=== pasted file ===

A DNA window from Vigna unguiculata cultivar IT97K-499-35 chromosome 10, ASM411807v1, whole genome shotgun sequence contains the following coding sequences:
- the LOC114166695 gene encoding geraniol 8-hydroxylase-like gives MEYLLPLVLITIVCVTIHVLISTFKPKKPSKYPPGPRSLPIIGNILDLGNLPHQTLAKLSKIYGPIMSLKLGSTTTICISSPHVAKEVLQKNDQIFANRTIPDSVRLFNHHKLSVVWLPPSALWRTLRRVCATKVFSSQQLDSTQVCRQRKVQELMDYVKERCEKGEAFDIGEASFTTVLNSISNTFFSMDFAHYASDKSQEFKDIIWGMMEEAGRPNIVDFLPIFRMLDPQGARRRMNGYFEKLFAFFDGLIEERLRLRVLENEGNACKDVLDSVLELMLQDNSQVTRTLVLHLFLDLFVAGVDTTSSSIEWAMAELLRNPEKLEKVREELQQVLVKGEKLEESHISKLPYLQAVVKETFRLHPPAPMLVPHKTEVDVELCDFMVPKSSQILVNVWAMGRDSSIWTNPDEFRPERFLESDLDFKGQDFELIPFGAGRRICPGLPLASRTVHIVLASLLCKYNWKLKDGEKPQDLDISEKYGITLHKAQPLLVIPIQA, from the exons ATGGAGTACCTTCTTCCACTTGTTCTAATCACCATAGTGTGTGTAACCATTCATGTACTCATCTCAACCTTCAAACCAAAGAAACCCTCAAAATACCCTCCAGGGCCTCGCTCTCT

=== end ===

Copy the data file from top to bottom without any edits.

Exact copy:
A DNA window from Vigna unguiculata cultivar IT97K-499-35 chromosome 10, ASM411807v1, whole genome shotgun sequence contains the following coding sequences:
- the LOC114166695 gene encoding geraniol 8-hydroxylase-like gives MEYLLPLVLITIVCVTIHVLISTFKPKKPSKYPPGPRSLPIIGNILDLGNLPHQTLAKLSKIYGPIMSLKLGSTTTICISSPHVAKEVLQKNDQIFANRTIPDSVRLFNHHKLSVVWLPPSALWRTLRRVCATKVFSSQQLDSTQVCRQRKVQELMDYVKERCEKGEAFDIGEASFTTVLNSISNTFFSMDFAHYASDKSQEFKDIIWGMMEEAGRPNIVDFLPIFRMLDPQGARRRMNGYFEKLFAFFDGLIEERLRLRVLENEGNACKDVLDSVLELMLQDNSQVTRTLVLHLFLDLFVAGVDTTSSSIEWAMAELLRNPEKLEKVREELQQVLVKGEKLEESHISKLPYLQAVVKETFRLHPPAPMLVPHKTEVDVELCDFMVPKSSQILVNVWAMGRDSSIWTNPDEFRPERFLESDLDFKGQDFELIPFGAGRRICPGLPLASRTVHIVLASLLCKYNWKLKDGEKPQDLDISEKYGITLHKAQPLLVIPIQA, from the exons ATGGAGTACCTTCTTCCACTTGTTCTAATCACCATAGTGTGTGTAACCATTCATGTACTCATCTCAACCTTCAAACCAAAGAAACCCTCAAAATACCCTCCAGGGCCTCGCTCTCT